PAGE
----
Regardless of the recent advancements in ultrasonic flaw detectors, ultrasonic software and, phased array ultrasonic testing technology, the best practice for ultrasonic shear wave inspectors remains the ability to plot a weld profile and the interaction of ultrasonic soundwaves at refracted angles. Today, some of the advanced ultrasonic instruments produce a weld overlay on the screen. Others identify the 1^{st}, 2^{nd} and 3^{rd} legs of the soundwave by color.

For many years, manual plotting has been used to develop a successful understanding and interpretation of the received signals from either the geometric features of a weld or from a weld discontinuity. Clear plotting during shear wave ultrasonic testing (UT) will certainly prove beneficial to those developing an initial understanding, especially for those taking practical exams in UT shear wave weld inspection, such as the American Petroleum Institute Qualification of Ultrasonic Testing Examiners Program Detection and Sizing Test.

The discontinuity depth is an important piece of information that a level II UT technician should determine during the ultrasonic inspection of welds, based on the receiving signals from a weld discontinuity. In UT of CJP welds in a butt joint configuration, discontinuity depth, D, is defined as the distance from the discontinuity to the transducer side of the base metal. The capability of the UT technique to provide this piece of information is one of the greatest advantages of the UT method compared to typical radiographic testing methods (Figure 2a).

If the receiving signal of a weld discontinuity is reflected directly by the discontinuity, it is usually referred to as leg 1 (Figure 2a), and if the receiving signal comes after one reflection from the other side of the base metal, it is called leg 2 (Figure 2b). Both leg 1 and leg 2 can be calculated easily or can be determined experimentally and on the UT flaw detector screen, which helps to indicate whether the receiving signals come from the first leg or second leg. Simple geometric formulas are used to calculate the discontinuity depth based on the refracted angle (), sound path distance (S) and thickness of the base metal (T).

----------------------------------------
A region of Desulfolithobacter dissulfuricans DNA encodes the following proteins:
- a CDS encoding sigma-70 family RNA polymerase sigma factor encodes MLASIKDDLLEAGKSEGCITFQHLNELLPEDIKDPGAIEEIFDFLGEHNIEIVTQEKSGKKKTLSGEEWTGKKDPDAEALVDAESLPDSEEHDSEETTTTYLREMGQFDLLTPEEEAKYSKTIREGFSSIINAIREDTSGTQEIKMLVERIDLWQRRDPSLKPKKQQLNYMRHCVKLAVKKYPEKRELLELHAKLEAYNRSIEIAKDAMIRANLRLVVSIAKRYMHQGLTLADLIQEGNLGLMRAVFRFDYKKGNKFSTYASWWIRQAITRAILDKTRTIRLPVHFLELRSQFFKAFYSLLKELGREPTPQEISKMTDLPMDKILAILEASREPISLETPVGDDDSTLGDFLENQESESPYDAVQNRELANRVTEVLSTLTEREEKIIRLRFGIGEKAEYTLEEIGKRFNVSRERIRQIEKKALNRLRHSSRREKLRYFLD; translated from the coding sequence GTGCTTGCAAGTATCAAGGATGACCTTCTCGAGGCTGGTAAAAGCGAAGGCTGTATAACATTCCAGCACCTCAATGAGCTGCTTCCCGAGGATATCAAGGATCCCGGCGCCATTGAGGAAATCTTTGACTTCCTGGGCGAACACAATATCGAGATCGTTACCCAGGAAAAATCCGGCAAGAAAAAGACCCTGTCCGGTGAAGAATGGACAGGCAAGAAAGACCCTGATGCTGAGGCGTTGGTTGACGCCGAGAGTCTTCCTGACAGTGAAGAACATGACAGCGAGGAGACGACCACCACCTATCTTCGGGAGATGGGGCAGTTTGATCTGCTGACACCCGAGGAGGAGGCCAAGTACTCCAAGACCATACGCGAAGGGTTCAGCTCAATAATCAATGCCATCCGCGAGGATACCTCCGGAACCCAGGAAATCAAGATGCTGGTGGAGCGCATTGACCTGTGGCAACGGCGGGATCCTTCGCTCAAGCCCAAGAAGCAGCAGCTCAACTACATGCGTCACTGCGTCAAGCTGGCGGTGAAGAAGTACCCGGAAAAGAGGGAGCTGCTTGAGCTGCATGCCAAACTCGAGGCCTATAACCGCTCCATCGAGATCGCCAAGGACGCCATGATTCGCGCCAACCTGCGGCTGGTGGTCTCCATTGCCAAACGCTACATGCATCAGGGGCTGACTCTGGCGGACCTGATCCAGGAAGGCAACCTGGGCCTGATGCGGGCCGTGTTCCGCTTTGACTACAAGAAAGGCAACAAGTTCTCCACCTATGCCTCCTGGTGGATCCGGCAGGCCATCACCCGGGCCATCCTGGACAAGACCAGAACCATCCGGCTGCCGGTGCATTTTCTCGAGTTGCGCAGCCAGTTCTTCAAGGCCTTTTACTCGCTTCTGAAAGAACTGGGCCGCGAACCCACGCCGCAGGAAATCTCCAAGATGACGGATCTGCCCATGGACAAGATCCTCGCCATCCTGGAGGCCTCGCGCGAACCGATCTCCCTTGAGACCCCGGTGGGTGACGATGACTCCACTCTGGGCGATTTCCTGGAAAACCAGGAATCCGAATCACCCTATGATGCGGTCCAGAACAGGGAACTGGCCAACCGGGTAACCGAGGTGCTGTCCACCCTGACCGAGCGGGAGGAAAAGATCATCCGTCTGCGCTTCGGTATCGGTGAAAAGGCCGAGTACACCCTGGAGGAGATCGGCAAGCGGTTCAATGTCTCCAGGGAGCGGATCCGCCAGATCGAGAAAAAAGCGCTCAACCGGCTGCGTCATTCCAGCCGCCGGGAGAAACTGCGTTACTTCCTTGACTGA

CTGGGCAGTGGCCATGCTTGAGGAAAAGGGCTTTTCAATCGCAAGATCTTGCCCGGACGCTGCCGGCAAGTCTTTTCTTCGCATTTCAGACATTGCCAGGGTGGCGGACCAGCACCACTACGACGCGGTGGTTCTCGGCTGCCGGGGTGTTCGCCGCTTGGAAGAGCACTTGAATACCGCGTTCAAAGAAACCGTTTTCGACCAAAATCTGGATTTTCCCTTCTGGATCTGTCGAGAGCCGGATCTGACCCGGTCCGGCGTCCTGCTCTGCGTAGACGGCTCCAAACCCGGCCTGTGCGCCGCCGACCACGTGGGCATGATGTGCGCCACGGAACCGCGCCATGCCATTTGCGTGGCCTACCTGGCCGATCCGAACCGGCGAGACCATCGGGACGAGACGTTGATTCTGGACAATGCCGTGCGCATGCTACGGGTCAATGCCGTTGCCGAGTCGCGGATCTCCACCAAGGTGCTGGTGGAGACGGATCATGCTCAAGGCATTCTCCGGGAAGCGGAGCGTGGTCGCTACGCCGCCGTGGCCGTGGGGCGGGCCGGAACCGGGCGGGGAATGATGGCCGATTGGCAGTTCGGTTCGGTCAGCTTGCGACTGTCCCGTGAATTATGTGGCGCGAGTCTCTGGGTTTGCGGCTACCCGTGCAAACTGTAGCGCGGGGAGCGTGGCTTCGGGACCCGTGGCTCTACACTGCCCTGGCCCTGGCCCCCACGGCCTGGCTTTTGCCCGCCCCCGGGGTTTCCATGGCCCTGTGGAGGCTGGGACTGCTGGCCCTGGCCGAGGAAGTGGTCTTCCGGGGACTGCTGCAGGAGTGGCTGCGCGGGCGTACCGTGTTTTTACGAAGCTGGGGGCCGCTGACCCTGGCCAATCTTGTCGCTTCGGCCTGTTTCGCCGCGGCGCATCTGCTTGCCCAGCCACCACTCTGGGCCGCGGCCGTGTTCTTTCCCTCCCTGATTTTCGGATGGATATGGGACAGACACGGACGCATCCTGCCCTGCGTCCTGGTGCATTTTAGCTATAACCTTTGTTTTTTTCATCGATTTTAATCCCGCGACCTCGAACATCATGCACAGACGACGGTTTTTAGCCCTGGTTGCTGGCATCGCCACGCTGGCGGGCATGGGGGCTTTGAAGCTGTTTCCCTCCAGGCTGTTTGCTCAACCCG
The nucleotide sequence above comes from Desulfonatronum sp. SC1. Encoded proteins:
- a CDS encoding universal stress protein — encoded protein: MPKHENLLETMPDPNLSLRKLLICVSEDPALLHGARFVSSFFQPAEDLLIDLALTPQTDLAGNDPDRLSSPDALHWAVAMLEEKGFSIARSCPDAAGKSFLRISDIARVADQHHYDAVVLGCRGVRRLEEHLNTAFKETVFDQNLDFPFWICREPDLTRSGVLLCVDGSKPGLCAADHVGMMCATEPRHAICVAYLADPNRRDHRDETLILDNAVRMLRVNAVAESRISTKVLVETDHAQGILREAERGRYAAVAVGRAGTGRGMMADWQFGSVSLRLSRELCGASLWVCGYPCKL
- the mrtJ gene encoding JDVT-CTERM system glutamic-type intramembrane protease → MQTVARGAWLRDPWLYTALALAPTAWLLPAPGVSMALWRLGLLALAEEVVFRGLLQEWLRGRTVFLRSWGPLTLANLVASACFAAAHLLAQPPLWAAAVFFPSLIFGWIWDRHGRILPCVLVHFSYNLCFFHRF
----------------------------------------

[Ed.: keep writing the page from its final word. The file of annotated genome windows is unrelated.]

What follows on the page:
- D_leg1=(cosβ)S D_leg2=2T-(cosβ)S

Usually, the second formula is somewhat more difficult for UT technicians to understand and to remember (trainees usually ask how the term 2T appears in the second formula). To illustrate this second case, plotting and a simple visual aid can be helpful.

Procedure

Take a piece of transparent film (used on overhead projectors) and draw to scale a mirror image of the weld cross-section on it. On the drawing show an imaginary weld discontinuity and the ultrasonic beam (Figure 3a). To simplify the process at this stage, only draw the refracted beam from one side of the weld (first leg). Use colored markers to identify the sound paths. Cut the transparency film exactly along the centerline of the weld and then tape these pieces together using transparent tape, edge to edge, leaving a small gap between them. Now, if the drawing is folded along the taped section (Figure 3b), then an image will appear exactly as shown in Figure 2b for the leg 2 case.

Due to the symmetry in the mirror image and the geometry that applies to the ultrasonic beam (Figure 3b), the total sound path distance of the ultrasonic beam in the leg 2 case as reflected from the other surface is indeed the same as the straight line in Figure 3a.

Calculations

If the transparency is unfolded (Figure 4), the distance, D, is simply:

(2) D=2T-h

where h can be found exactly as in the leg 1 case.

(3) h=(cosβ)S

If h is substituted in Equation 1, we get the relationship that we were looking for.

(4) h=(cosβ)S

Figure 5 shows an example, where the formula for leg 2 was used during the UT inspection to calculate the depth of a solidification crack in a 50.8 mm (2 in.) weld, originally detected during radiography inspection. The sound path (S) of the receiving signal was 140 mm (5.5 in.) using a 5 MHz transducer with 60° refracted angle. Applying the leg 2 calculation produces the following.

(5) D_leg2=2T-(cosβ)S, D_leg2=2×2-(cos60°)5.5,D_leg2=1.25in.

Normally, the wave propagation within any given specimen is more complex due to its beam spreading, the interaction with different boundaries, and its mode conversion. However, this simple demonstration helps UT technicians recall the formula during their weld inspection, and provides a better understanding and interpretation of reflected signals.